The text says they ate, "as much as they wanted… when they were filled-so they were saying, I'm stuffed, I can't eat another bite. The word "filled," it's a word used in animal husbandry, they were foddered up. They stuffed themselves on this bread and fish. This is the ample provision of the Lord who declares, "And My people will be satisfied with My goodness" (Jer. 31:14).

So they gathered them up, and filled twelve baskets with fragments from the five barley loaves which were left over by those who had eaten. John 6:13 NASB

Collecting what was left over at the end of the meal was a Jewish custom.

"Twelve baskets"-whenever the number twelve is used in these stories, I believe that it relates to the twelve tribes of Israel. Yeshua himself said He chose twelve disciples so that they might sit upon twelve thrones judging the twelve tribes of Israel. This is a reminder to these disciples that Yeshua was the Promised One who was to come to Israel.

Did you notice that they gathered up the bread but there is no mention of fish? What happen? Were the majority of people there on the ketogentic diet so they skipped the bread and ate only fish? I think the fish aren't mentioned here because the bread is of primary importance for Lazarus in view of Yeshua's discourse on the Bread of Life later in this text.

In this story of Yeshua feeding 20,000 people we come face to face with the element of the supernatural. Or do we? Liberals have suggested several alternatives to the supernatural. Some hold that a "miracle" took place in men's hearts. Seeing this little boy share his food induced the selfish to share their provisions, and when this was done there proved to be more than enough for them all. Others think that the feeding should be understood as a sacramental meal, rather like Holy Communion, wherein each received a tiny fragment.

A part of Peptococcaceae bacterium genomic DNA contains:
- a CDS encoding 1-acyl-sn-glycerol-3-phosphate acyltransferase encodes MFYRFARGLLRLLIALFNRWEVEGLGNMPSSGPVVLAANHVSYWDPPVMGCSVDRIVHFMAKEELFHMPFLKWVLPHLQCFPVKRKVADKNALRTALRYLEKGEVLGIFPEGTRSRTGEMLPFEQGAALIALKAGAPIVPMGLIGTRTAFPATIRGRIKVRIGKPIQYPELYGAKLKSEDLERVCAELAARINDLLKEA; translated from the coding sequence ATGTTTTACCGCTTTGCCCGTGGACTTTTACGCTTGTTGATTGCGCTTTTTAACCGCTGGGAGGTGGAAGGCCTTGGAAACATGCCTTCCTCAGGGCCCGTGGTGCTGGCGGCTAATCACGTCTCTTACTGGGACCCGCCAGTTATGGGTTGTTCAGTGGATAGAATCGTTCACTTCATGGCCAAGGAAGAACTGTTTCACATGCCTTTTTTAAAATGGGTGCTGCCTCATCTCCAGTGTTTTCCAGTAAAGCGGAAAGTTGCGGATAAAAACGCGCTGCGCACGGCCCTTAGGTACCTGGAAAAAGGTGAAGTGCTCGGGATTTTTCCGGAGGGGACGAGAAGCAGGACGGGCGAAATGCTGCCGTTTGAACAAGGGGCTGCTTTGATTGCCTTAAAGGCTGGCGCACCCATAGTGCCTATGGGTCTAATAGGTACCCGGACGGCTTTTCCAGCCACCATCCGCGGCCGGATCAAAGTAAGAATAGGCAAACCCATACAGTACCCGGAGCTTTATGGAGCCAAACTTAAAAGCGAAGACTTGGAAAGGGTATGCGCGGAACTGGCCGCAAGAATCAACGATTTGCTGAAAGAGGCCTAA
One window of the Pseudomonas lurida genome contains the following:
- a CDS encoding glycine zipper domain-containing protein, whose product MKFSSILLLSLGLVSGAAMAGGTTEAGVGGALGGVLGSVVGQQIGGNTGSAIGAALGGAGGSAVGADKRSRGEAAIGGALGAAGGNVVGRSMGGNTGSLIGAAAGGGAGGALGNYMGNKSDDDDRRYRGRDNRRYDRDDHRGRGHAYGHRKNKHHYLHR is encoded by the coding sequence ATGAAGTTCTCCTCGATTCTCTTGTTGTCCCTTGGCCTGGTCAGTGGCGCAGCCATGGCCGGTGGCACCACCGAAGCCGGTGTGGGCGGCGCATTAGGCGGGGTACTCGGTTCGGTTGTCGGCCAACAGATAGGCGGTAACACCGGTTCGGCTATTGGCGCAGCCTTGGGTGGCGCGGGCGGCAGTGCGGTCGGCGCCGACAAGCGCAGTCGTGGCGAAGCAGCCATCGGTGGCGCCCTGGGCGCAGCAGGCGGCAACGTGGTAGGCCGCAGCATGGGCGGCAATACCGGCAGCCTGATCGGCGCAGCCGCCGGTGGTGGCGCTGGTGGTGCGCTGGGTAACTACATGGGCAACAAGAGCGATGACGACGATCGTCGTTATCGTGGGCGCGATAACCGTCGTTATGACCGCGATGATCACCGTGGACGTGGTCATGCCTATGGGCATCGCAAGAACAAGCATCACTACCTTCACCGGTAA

Now, if the feeding of 20,000 people had been the result of people sharing, or if everybody had a communion size dose of food, do you think that the people would say, "This is that great prophet that should come into the world." I don't think so. I think the view of the crowd here was that a miracle so great had been performed that they were convinced that this must be the prophet that Moses had prophesied would come.

Obviously there is nothing in the text to support the popular liberal interpretations that the miracle consisted of Yeshua making the people willing to share their food, or that everybody just got a bite. The text says they ate, "as much as they wanted… when they were filled-so they were saying, I'm stuffed, I can't eat another bite.

Therefore when the people saw the sign which He had performed, they said, "This is truly the Prophet who is to come into the world." John 6:14 NASB

The people say Yeshua as the one promised in Deuteronomy 18:15-20; the "new Moses", the One who is to be the Messiah. Certain segments of Judaism expected the Messiah to repeat the miracle of the manna. This expectation appears to have arisen from the combination of understanding the Messiah as a prophet like Moses and the general view that the Messianic Age would be a time of utopian plenty. Thus the feeding of the five thousand enabled Yeshua to affirm his messianic ministry without uttering a single word about messiahship.